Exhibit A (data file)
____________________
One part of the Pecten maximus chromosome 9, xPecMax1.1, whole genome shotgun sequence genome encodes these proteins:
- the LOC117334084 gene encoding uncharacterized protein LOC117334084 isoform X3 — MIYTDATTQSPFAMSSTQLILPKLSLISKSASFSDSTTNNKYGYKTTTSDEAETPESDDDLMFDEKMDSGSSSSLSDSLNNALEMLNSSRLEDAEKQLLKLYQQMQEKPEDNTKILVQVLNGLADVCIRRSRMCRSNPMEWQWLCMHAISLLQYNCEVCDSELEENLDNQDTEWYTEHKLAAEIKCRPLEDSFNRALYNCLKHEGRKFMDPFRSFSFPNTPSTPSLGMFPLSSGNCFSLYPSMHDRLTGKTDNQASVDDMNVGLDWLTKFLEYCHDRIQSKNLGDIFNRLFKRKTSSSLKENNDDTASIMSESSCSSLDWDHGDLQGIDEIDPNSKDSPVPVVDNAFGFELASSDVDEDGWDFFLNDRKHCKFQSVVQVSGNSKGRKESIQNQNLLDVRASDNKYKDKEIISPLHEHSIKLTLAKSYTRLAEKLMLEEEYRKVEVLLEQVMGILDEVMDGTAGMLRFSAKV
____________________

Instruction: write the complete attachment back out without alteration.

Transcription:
One part of the Pecten maximus chromosome 9, xPecMax1.1, whole genome shotgun sequence genome encodes these proteins:
- the LOC117334084 gene encoding uncharacterized protein LOC117334084 isoform X3 — MIYTDATTQSPFAMSSTQLILPKLSLISKSASFSDSTTNNKYGYKTTTSDEAETPESDDDLMFDEKMDSGSSSSLSDSLNNALEMLNSSRLEDAEKQLLKLYQQMQEKPEDNTKILVQVLNGLADVCIRRSRMCRSNPMEWQWLCMHAISLLQYNCEVCDSELEENLDNQDTEWYTEHKLAAEIKCRPLEDSFNRALYNCLKHEGRKFMDPFRSFSFPNTPSTPSLGMFPLSSGNCFSLYPSMHDRLTGKTDNQASVDDMNVGLDWLTKFLEYCHDRIQSKNLGDIFNRLFKRKTSSSLKENNDDTASIMSESSCSSLDWDHGDLQGIDEIDPNSKDSPVPVVDNAFGFELASSDVDEDGWDFFLNDRKHCKFQSVVQVSGNSKGRKESIQNQNLLDVRASDNKYKDKEIISPLHEHSIKLTLAKSYTRLAEKLMLEEEYRKVEVLLEQVMGILDEVMDGTAGMLRFSAKV